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Red Sea Farms ploughs new ground as investments soar

Red Sea Farms
Red Sea Farms' Initial investor group included Aramco venture Wa’ed, the Future Investment Initiative Institute and KAUST from Saudi Arabia, plus Global Ventures of the UAE

Saudi-based Red Sea Farms is planning to ride the wave of increased global investments in agricultural technology by organising a Series A funding round later this year.

The move follows an oversubscribed Pre-Series A round last year of $16 million and also a recent strategic raise of $18.5 million.

“The proceeds of our successful fundraise will be used to support global and regional expansion plans, including the fresh produce business in the GCC,” Simon Roopchand, Middle East CEO and global chief operating officer of Red Sea Farms, said.

“Global expansion will be focused on tech development and productisation – with first generation product sales expected by the third quarter of 2022.

“We are already taking expressions of interest for a Series A round to kick off later this year.

“We see our US market entry to Arizona as a gateway to global expansion and establishing a hub in North America was therefore an important step for Red Sea Farms.

“In addition, we have commercial reference sites currently being mobilised in the UAE and Egypt so we continue our regional expansion too.”

The funding and expansion drive comes as reports indicate that the global agricultural technology (agtech) market will grow to $7.4 billion by 2030. 

According to CB Insights, over $6.4 billion was raised last year through agtech investments which are enabling technology providers and next generation crop producers to grow.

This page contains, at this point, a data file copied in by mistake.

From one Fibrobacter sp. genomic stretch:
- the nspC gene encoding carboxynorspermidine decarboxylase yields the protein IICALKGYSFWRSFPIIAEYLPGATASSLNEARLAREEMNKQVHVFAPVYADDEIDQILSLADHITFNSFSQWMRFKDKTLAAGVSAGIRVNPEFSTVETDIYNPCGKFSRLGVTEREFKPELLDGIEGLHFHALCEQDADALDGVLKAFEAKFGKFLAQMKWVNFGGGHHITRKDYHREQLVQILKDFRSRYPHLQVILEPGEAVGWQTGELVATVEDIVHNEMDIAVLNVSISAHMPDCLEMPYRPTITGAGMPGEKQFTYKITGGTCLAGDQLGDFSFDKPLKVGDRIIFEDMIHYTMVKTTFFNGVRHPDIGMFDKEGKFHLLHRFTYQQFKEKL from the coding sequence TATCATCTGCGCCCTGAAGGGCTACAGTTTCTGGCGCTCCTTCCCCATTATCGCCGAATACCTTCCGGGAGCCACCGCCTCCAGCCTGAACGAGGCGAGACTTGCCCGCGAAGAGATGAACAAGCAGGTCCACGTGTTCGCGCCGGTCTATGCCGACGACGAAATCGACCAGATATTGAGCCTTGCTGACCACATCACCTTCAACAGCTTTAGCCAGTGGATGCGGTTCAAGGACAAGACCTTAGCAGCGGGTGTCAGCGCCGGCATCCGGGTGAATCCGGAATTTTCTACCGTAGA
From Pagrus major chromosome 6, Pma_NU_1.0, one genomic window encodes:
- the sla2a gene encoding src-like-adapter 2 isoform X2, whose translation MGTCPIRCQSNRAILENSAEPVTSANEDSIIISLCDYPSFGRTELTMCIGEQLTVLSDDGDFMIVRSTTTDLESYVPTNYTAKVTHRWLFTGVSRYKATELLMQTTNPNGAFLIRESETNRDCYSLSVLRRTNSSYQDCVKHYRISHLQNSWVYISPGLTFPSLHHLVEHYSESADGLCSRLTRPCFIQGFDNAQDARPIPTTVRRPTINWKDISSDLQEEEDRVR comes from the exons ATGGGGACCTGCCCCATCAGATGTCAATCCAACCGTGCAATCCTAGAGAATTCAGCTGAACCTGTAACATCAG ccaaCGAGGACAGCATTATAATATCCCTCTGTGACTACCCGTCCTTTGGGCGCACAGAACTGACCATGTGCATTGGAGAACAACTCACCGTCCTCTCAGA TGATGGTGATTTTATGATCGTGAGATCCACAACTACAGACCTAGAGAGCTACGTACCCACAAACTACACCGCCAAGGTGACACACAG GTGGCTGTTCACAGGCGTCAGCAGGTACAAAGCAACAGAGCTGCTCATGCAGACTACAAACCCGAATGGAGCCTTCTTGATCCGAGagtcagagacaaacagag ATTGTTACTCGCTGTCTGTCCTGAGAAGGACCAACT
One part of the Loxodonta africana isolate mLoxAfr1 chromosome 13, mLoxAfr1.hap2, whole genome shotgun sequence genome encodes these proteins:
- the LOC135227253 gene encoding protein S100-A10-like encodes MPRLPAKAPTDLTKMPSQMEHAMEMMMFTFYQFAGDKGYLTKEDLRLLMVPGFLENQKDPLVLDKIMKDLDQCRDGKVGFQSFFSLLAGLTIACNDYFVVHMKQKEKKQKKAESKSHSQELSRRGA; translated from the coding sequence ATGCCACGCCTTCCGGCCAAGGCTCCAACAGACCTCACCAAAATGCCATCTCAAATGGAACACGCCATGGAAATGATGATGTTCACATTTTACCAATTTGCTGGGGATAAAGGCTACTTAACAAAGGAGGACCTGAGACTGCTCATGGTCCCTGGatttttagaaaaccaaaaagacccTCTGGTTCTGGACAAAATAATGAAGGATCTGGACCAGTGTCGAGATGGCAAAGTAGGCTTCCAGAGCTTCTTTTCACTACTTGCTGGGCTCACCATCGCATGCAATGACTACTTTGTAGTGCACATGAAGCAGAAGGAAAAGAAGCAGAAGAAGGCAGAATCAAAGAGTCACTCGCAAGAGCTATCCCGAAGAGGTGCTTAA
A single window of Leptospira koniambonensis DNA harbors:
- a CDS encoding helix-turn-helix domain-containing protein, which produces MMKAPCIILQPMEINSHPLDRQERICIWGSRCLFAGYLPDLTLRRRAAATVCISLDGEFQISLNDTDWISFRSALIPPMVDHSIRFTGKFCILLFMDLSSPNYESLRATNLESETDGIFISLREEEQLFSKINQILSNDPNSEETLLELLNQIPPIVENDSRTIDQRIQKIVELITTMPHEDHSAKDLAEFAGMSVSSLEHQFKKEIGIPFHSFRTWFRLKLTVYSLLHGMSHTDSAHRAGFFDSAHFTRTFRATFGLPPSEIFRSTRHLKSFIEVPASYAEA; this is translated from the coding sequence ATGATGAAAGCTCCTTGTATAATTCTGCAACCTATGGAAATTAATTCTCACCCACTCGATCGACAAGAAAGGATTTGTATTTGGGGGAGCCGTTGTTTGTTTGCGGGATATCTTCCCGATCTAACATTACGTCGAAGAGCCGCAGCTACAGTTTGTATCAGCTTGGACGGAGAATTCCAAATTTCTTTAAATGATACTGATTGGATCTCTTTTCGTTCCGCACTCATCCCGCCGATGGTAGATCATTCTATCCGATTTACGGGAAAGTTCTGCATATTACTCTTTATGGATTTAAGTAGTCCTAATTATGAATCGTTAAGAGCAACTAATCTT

Abu Dhabi-based Pure Harvest Smart Farms recently secured $180 million in funding from global investors.

“It was a record year for agtech investments,” Roopchand said. “Those are significant figures, but this is a problem of global proportions and as such it requires a concentrated effort of the full investment community.”

Founded by world-renowned plant scientist Mark Tester, agriculture engineering expert Ryan Lefers and material scientist Derya Baran, Red Sea Farms is dedicated to solving one of today’s greatest problems: how to feed the world in the face of diminishing resources.

Its technology uses sunlight and saltwater to cool greenhouses and grow crops instead of relying on rainfall, fresh groundwater or desalinated water.

Red Sea Farms is a spin-out from the King Abdullah University of Science and Technology (KAUST), established in 2018 with a vision to reduce food insecurity, carbon and freshwater use in the food sectors. 

“Red Sea Farms is using technology to feed the world sustainably,” Roopchand said.

“We use sunlight and saltwater as base resources to achieve savings of 300 litres of freshwater per kg of produce.

“This enables greater production localised to sales and hence improves food security.”

Sustainable famring in the desert

The world’s demand for food is rapidly increasing. It is estimated we will need to grow 50 percent more food by 2050 but doing it in a sustainable way is a challenge.

“Through technology innovation it is possible to grow food in the harshest of desert climates like Saudi Arabia and the UAE, while reducing the carbon, energy and water footprint of modern agriculture,” Roopchand explained.

“Helping to feed the world sustainably is our primary aim at Red Sea Farms.”

The company has launched a new commercial-scale six-hectare technology retrofit site near Riyadh and an R&D facility at KAUST, where new technologies and crop variations are tested.